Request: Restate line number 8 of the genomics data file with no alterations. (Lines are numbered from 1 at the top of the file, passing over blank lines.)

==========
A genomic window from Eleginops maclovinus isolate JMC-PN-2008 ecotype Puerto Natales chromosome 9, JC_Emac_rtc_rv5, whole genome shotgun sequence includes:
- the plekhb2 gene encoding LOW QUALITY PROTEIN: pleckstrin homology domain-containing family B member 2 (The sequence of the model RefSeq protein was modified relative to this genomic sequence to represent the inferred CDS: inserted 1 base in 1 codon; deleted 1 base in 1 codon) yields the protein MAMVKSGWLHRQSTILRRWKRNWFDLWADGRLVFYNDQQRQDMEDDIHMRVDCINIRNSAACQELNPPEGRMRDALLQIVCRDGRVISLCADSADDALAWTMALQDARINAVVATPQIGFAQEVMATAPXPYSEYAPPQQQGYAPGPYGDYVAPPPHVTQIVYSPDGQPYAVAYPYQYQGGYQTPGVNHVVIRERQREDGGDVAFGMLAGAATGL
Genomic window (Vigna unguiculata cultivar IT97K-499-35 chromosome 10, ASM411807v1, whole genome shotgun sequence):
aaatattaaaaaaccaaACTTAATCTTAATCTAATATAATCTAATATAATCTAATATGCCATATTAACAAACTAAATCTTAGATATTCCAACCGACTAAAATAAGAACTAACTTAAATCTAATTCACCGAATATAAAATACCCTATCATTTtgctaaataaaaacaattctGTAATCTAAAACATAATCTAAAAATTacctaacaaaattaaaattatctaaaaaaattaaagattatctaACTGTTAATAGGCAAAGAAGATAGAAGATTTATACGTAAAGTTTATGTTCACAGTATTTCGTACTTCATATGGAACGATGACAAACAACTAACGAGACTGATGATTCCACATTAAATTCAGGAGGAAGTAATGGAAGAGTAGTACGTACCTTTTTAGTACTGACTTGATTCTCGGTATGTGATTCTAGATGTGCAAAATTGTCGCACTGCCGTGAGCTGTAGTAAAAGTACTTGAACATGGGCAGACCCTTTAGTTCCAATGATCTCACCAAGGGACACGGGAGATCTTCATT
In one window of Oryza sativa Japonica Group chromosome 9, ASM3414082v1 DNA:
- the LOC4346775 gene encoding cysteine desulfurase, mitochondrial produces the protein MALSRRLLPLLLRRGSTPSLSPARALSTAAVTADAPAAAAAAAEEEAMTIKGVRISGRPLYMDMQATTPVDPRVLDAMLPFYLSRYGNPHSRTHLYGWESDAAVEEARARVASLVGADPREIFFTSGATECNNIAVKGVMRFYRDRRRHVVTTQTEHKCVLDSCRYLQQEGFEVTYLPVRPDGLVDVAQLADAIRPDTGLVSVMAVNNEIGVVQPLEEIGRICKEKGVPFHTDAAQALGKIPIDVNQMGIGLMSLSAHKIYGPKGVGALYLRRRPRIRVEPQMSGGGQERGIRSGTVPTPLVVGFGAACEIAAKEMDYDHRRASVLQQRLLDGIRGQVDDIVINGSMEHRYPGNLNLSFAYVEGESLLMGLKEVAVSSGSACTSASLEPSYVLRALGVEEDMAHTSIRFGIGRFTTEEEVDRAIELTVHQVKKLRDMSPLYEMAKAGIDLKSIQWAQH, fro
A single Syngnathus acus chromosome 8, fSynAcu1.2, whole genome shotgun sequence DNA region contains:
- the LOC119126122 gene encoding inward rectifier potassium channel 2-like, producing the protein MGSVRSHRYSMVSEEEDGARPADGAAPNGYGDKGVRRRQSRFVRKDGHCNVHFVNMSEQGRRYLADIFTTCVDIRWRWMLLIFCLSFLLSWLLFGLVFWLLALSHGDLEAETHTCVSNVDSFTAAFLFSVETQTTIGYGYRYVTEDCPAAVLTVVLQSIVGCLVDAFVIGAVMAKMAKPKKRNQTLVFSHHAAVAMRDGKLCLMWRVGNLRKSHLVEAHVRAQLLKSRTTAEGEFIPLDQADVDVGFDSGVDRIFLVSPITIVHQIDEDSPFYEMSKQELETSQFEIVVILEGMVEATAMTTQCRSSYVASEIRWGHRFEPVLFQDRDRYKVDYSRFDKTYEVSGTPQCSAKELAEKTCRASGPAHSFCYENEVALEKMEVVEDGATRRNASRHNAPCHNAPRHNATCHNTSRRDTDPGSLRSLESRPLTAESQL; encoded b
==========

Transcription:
- the LOC119126122 gene encoding inward rectifier potassium channel 2-like, producing the protein MGSVRSHRYSMVSEEEDGARPADGAAPNGYGDKGVRRRQSRFVRKDGHCNVHFVNMSEQGRRYLADIFTTCVDIRWRWMLLIFCLSFLLSWLLFGLVFWLLALSHGDLEAETHTCVSNVDSFTAAFLFSVETQTTIGYGYRYVTEDCPAAVLTVVLQSIVGCLVDAFVIGAVMAKMAKPKKRNQTLVFSHHAAVAMRDGKLCLMWRVGNLRKSHLVEAHVRAQLLKSRTTAEGEFIPLDQADVDVGFDSGVDRIFLVSPITIVHQIDEDSPFYEMSKQELETSQFEIVVILEGMVEATAMTTQCRSSYVASEIRWGHRFEPVLFQDRDRYKVDYSRFDKTYEVSGTPQCSAKELAEKTCRASGPAHSFCYENEVALEKMEVVEDGATRRNASRHNAPCHNAPRHNATCHNTSRRDTDPGSLRSLESRPLTAESQL; encoded b